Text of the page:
Mia Davis caught the ball in the middle of the floor with her back to the basket and spun to her left for a quick layup, bringing her career total to 2,195 points and becoming Temple’s all-time leading scorer.
Fans in McGonigle Hall chanted Davis’ name as her teammates swarmed her and coach Tonya Cardoza called a timeout late in the first quarter to celebrate. Davis finished with 18 points, four rebounds, and a historical moment as her team beat Wichita State, 70-49, on Thursday. Davis has 2,208 career points.
“She’s so deserving, she’s one of the most unselfish kids,” Cardoza said. “She could have easily not come back for her fifth year or like others go someplace else, but it shows the type of person she is and her character.”
Davis broke the record previously held by Marilyn Stephens, who played for the Owls from 1981-1984 and scored 2,194 points. While Davis racked up a number of individual accolades, she credits a team effort for her success the past five seasons.
“When I [went] back and watched the games that’s when I found out stuff, so it was news to me,” Davis said. “I guess it means a lot. Thanks to my teammates for putting me in a great position and for pushing me to be the best, even when I was doing things well. Telling me how I can do things better and always being a listening ear.”
While Davis was named to the All-American Athletic Conference first team during all four seasons at Temple, she changed her entire career during one summer. After her first year, Davis prioritized development and went from averaging 11.2 points per game as a freshman to 18.9 as a sophomore.
“I’ve been focusing on the little things,” Davis said. “Taking my time, being patient, crashing for rebounds. I try to not worry about going into a game scoring just letting the game come to me.”
Davis has been a consistent presence for Temple since making that leap, leading the Owls in scoring for the past four seasons. Her performance also has garnered local and national recognition. The graduate student was named the American Athletic Conference’s preseason player of the year heading into her final year after averaging 17.7 points per game in 2020-21. She also started the season on the 2022 Cheryl Miller Award Watch List, which is awarded to the best women’s basketball forward in college basketball.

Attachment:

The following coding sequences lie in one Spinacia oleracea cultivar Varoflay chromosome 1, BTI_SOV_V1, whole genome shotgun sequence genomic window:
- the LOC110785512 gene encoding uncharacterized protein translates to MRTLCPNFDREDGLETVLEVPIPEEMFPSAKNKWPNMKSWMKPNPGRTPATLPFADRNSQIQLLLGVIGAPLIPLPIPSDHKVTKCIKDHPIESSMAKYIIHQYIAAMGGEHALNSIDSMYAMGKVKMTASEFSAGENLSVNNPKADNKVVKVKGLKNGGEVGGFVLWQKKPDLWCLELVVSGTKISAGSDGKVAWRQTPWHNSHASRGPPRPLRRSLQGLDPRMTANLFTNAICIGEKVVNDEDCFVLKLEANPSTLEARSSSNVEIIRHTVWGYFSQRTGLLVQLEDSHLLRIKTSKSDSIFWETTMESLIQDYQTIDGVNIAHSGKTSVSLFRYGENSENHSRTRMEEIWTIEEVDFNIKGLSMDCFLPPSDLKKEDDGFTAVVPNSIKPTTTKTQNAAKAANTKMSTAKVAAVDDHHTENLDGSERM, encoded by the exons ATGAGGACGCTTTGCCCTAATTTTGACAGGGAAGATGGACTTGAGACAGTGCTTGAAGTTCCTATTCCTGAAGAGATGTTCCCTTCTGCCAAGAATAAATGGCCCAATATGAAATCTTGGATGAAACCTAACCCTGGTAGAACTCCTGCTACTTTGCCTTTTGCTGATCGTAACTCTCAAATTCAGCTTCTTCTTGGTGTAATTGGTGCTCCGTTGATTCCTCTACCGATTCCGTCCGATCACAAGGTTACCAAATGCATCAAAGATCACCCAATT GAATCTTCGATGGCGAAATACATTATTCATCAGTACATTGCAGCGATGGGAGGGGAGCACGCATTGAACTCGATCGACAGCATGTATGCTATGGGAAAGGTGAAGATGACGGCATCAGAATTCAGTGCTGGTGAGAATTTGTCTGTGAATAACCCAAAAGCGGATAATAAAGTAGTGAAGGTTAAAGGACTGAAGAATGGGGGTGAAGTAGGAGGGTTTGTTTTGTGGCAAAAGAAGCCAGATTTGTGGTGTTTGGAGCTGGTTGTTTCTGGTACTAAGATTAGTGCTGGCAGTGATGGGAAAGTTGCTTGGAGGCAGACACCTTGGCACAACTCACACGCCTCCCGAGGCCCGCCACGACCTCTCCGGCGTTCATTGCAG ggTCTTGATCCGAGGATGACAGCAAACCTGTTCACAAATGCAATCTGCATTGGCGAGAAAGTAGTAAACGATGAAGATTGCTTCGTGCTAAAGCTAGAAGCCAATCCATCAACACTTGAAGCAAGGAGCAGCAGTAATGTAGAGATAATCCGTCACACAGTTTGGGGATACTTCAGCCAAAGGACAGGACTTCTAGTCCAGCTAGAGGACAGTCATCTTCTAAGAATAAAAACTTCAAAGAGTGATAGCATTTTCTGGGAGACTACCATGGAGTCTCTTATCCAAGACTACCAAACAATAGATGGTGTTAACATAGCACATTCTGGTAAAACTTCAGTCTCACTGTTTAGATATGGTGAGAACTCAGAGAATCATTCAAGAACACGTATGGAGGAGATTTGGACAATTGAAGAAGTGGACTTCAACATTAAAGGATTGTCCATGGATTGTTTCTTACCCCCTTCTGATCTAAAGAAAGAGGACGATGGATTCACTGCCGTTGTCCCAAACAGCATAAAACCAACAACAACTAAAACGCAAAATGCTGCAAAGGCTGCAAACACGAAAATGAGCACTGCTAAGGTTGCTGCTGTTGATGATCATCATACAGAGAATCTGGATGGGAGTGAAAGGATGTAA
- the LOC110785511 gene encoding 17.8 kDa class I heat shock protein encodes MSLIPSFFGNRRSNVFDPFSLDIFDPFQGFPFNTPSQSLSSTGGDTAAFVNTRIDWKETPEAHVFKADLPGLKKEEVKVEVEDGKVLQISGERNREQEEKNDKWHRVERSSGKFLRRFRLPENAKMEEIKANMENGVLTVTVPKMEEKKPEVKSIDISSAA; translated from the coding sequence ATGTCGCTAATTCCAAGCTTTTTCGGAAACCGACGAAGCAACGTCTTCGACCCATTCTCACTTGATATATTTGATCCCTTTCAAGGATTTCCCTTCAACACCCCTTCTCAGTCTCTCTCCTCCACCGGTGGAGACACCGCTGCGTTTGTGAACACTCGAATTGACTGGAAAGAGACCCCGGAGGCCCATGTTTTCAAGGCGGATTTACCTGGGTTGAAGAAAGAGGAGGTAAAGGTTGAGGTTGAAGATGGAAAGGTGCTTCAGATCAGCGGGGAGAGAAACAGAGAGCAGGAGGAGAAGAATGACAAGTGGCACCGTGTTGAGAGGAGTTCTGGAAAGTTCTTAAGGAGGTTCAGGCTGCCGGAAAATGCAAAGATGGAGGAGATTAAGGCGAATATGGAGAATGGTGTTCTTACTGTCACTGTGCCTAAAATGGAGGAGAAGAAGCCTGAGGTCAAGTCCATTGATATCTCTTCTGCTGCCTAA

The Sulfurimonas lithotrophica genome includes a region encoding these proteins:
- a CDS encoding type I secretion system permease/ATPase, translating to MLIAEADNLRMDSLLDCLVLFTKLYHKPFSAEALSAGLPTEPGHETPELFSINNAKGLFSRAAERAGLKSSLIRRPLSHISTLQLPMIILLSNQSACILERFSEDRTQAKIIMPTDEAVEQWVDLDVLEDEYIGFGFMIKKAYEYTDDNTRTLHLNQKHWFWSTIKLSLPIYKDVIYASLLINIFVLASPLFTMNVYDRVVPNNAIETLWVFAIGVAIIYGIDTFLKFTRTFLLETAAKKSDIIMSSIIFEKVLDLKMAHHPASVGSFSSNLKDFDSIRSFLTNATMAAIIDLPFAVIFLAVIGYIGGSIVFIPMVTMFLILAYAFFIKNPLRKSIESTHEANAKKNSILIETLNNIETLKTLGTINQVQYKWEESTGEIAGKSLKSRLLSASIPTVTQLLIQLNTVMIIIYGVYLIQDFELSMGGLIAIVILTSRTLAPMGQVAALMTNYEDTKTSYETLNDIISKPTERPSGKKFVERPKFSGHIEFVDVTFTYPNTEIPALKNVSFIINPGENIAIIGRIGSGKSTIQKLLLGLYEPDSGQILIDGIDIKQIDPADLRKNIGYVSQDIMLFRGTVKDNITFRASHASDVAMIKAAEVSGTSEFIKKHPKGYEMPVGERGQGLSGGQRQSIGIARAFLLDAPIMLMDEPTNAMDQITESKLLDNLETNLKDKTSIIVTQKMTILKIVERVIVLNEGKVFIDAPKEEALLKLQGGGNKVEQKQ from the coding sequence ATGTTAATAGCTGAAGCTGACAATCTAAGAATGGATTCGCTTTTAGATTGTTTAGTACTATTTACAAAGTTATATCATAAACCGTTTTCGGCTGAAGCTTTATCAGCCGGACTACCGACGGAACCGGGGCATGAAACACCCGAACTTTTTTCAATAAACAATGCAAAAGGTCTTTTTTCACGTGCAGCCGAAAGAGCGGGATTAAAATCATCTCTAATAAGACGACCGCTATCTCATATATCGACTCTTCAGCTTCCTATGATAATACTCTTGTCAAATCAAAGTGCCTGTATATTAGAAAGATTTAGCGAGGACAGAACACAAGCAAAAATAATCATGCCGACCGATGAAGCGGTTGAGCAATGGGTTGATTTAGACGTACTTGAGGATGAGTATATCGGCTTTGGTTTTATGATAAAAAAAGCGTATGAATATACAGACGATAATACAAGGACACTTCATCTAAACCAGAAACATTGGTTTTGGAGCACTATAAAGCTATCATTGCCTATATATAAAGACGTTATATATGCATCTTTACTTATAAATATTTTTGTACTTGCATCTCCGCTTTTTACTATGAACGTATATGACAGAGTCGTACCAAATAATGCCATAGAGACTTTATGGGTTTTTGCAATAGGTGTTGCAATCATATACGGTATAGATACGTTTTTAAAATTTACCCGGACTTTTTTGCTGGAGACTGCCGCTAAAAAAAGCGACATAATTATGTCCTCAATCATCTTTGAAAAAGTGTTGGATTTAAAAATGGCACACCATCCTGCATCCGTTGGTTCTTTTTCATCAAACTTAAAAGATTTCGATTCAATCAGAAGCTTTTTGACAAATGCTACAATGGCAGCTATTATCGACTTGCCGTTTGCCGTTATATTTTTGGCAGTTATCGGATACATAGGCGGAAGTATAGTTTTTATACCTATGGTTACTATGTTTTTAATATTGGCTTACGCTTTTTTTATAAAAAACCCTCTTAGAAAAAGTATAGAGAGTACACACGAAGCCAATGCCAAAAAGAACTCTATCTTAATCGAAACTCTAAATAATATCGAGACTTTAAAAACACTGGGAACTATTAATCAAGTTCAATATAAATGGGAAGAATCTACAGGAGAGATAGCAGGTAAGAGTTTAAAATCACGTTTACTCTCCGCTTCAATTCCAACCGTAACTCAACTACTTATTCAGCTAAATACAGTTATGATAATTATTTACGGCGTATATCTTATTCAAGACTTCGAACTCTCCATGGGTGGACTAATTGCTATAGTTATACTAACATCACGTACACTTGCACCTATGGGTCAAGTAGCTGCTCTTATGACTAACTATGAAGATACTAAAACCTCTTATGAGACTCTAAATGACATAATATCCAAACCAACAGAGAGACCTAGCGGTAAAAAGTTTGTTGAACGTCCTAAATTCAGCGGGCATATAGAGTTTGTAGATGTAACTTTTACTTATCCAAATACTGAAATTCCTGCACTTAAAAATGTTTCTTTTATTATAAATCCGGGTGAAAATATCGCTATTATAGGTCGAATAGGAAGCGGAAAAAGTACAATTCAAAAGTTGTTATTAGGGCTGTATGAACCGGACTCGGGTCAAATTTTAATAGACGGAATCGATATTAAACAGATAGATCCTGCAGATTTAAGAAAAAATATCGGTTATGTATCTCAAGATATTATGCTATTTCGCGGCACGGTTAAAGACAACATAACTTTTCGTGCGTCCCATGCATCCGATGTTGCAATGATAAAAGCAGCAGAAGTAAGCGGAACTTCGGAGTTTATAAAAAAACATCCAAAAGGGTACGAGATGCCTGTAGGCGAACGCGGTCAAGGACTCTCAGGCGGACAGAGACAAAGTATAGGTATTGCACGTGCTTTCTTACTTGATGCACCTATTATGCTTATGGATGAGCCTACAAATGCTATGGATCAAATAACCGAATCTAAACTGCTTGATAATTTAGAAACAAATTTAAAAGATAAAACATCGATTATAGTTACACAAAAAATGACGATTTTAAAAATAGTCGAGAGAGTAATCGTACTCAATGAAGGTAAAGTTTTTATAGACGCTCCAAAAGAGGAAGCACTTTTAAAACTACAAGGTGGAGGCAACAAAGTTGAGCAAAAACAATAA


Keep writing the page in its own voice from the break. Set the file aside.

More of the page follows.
Davis has made good on those early expectations and produced big performances this year. She was named Big 5 player of the week on Jan. 31 following a season-high 26 points in a 75-67 overtime loss to South Florida on Jan. 22. Davis also had 22 points while helping the Owls overcome a 15-point deficit in a 68-64 victory against Cincinnati on Jan. 26.
“It kind of shows she can be really aggressive when she wants to be,” guard Emani Mayo said. “I feel like she always had that fight, like let me be aggressive and use my body so I could score this way.”
Cardoza relies on Davis to put up points for an Owls team that shoots 24.6% from three and hasn’t found consistent shooting from deep.
While Davis created history halfway through the season, she still has goals this season. She wants to lead the Owls to an AAC championship and NCAA Tournament appearance. After her career on North Broad, Davis plans to play professionally, whether that’s overseas or in the WNBA.
“Before I leave, I just want to turn it into a winning team and winning atmosphere,” Davis said. “I want people to know what it takes to win.”
Davis and Stephens share a similar outlook on the game. While each player earned a spot at the top of Temple’s record books, winning was their ultimate goal.
“I just wanted to win,” Stephens said. “I knew if I could get the ball it’s better for our team. I didn’t have to brag to anybody. My actions speak for themselves.”
Stephens couldn’t pinpoint the moment she became Temple’s all-time leading scorer but has a distinct memory of when she hit 2,000 points. She was three points away coming into a game against West Virginia and fans filled McGonigle Hall in anticipation.
That basketball journey started when the Philly native joined the Simon Gratz High School basketball team during her freshman year. Staples had another transformational experience when her high school coach Ina Newman sent her to a camp coached by John Chaney.
“When I walked in, I fell in love with the gym and at that moment, this is where I wanted to go to college,” Stephens said. “When I got to Temple, I was the only African American player on the team, but I knew this is where I wanted to go to school.”
Stephens developed a relationship with Cheney once she started playing for the Temple women’s basketball team. After practices, Stephens would do post workouts at the men’s facility with Chaney and former assistant coach Jay Norman. Chaney and Norman shaped Stephens’ scoring confidence and helped hone her footwork and rebounding technique.
“Going to coach Chaney’s practices and playing against the post players, who were 6-foot-9 to 7-foot tall, where I had to post them up and do moves on them, they would block my shot,” Stephens said. “Coach told me, ‘Don’t give up. So what they blocked your shot?’ If I can score against a guy that’s much taller then I can score against any girl.”
The former All-American still holds Temple’s record as the school’s all-time leading rebounder with 1,516.
“Sometimes people don’t get a chance to see it,” Stephens said. “You don’t get a chance to at least officially say, ‘I pass the torch to you.’ Mia’s worked hard, she deserves this and her teammates deserve it.”